Haunted Restaurants in the Southeast

Get a side of BOO with your meal this Halloween season.


By Hope S. Philbrick

Rumor has it these restaurants are haunted.

While we weren’t able to confirm the presence of ghosts, the menus make a persuasive case that these spots are worth a visit even if the spooks refuse to come out to play.

17 Hundred 90 Inn & Restaurant
307 E. President St.
Savannah, Georgia
Anna Powers, who fell in love with a married seaman in the early 1800s, is said to wander the halls awaiting her lover’s return from the sea. Maybe she longs for Southern classics like pecan encrusted grouper, crab-stuffed shrimp and fried green tomatoes.

Finn’s Restaurant & Tavern
9000 Kingston Pike
Knoxville, Tennessee
(This restaurant is located in the former Baker Peters Jazz Club.) In 1840 Dr. James Harvey Baker was shot by Union soldiers for treating Confederate troops. His son Abner was hung by angry townspeople after killing the informant. Legend is that the father and son reside in the house, periodically throwing glasses and making noise. They may be upset about missing out on the fish and chips or traditional Irish bread pudding.

Blue Willow Inn Restaurant
294 N. Cherokee Rd.
Social Circle, Georgia
Orbs and unexplained voices led two paranormal groups to confirm the presence of ghosts. Perhaps they crave a Southern feast of fried chicken, baked ham, black-eyed peas, collard greens and peach cobbler.

The Brentwood Restaurant and Wine Bistro
4269 Luck Ave.
Little River, South Carolina
Chef/Owner Eric Masson and his wife Kimberlee routinely capture photographic evidence of orbs lurking around. No doubt they’re drawn by the Lowcountry French cuisine featuring fresh, local products in creative dishes like the award-winning shrimp and scallops chardonnay.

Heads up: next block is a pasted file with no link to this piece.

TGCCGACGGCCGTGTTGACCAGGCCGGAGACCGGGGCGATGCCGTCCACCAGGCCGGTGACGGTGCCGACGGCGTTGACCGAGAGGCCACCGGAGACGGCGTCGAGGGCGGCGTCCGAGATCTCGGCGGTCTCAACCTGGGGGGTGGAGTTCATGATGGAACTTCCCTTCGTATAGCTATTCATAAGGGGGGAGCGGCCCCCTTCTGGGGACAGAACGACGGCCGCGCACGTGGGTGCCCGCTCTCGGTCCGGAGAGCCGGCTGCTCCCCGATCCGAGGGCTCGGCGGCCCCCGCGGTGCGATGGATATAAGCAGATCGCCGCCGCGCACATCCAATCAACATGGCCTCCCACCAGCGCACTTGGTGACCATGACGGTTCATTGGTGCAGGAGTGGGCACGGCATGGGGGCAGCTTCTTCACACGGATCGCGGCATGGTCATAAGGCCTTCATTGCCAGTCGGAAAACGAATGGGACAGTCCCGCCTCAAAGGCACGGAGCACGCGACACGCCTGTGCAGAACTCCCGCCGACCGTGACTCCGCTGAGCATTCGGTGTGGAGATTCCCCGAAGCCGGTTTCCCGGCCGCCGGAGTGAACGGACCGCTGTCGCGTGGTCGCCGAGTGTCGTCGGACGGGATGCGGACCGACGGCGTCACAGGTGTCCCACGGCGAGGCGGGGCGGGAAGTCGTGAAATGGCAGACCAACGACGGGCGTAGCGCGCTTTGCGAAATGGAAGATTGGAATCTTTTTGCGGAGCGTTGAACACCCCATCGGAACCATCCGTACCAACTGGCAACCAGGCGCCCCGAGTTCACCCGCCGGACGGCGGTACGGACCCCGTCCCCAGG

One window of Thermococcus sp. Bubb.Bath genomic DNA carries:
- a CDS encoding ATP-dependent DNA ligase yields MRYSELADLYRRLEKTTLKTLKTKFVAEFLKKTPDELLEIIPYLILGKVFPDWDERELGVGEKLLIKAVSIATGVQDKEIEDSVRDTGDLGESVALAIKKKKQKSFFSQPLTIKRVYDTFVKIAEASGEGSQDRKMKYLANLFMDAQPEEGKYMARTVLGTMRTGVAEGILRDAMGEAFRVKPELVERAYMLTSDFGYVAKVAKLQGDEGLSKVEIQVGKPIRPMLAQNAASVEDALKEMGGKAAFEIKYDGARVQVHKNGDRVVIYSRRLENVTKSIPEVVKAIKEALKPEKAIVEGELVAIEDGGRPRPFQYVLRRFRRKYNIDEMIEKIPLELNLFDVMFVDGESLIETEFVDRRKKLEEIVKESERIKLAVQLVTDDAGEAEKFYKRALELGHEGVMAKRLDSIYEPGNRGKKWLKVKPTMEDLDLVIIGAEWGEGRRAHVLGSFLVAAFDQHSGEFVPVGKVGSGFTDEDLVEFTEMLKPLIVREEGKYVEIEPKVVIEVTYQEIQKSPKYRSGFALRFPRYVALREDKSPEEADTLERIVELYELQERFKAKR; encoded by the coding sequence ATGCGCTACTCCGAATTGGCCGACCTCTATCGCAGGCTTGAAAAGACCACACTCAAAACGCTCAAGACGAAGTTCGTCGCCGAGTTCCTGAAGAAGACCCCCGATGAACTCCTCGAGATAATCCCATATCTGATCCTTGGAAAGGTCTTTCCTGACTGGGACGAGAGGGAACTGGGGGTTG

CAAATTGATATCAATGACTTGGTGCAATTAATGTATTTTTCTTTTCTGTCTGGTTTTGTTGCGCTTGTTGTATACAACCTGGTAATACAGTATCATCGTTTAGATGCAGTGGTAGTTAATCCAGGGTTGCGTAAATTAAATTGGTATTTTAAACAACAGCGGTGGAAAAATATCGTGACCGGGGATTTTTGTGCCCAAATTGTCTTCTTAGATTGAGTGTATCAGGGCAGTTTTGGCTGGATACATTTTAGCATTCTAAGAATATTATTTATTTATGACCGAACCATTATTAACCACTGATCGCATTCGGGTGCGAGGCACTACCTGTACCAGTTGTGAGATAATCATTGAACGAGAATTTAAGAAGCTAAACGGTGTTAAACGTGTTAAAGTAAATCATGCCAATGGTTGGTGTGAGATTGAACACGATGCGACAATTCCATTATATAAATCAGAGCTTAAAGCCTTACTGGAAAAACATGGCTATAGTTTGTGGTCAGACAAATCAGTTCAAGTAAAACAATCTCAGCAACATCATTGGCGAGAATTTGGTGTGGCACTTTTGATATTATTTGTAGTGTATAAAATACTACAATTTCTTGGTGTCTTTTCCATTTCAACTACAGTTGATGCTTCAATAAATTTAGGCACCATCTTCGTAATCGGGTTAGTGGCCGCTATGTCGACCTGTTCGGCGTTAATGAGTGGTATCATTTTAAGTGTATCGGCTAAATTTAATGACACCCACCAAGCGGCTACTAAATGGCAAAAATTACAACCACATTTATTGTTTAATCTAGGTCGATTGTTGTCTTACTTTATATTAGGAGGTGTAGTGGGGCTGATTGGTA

Downtown Grill & Brewery
424 S. Gay St.
Knoxville, Tennessee
Unexplained bumps are attributed to a white mule that died on site in the late 1860s, but regulars get a kick from the menu of beer and open-flame mesquite-grilled steak, seafood and chicken.

Ernestine and Hazel’s
531 S. Main St.
Memphis, Tennessee
The jukebox reportedly plays by itself and ghostly figures have been spotted in the bar. But beer and made-to-order juicy “soul burgers” are the big draw.

Moon River Brewing Company
21 W. Bay St.
Savannah, Georgia
Footsteps, scrapes and sobs have been heard and a paranormal investigative team has concluded “the building is paranormally active.” Beer and bar food favorites like onion rings, garlic fries, chicken wings, nachos and hot dogs energize the crowd.

Muriel’s Jackson Square
801 Chartres Street
New Orleans, Louisiana
The spirit of Pierre Antoine Lepardi Jourdan, who in 1814 hung himself after losing his beloved home in a poker game, reportedly throws glasses across the bar. The restaurateurs pacify him with a reserved table that’s always set with an open bottle of wine and loaf of bread. Those among the living savor Creole creations like sautéed Louisiana shrimp in a fennel Herbsaint cream sauce and bread pudding with candied pecans and rum sauce.

The Olde Pink House
23 Abercorn St.
Savannah, Georgia
The original owner of the house, James Habersham, Jr., regularly enjoys sipping Madeira at the bar, despite the fact that he’s been dead for over 200 years. Pair your beverage with blue crab beignets, blackened oysters on the half shell or crispy fried lobster tails.

The Pirates’ House
20 E. Broad St.
Savannah, Georgia
Blackbeard and Captain Flint, among other seafaring terrorists, are said to haunt The Pirates’ House on moonless nights. Perhaps they treasure low country boil or the award-winning honey pecan fried chicken.

Shillings on the Square
19 N. Park Sq. NE
Marietta, Georgia
A waiter spotted a female apparition sitting and sobbing in the icebox. Choosing between a burger or steak shouldn’t bring you to tears since you can’t lose either way.

-Photo courtesy Muriel’s

HopeP_144Hope S. Philbrick is founder and editor-in-chief of Getaways for Grownups. She became a freelance writer and editor because she believes that work and fun should not be mutually exclusive. Her work has appeared in dozens of publications nationwide. When not writing, she can usually be found on the road or savoring something tasty. She has never seen a ghost.

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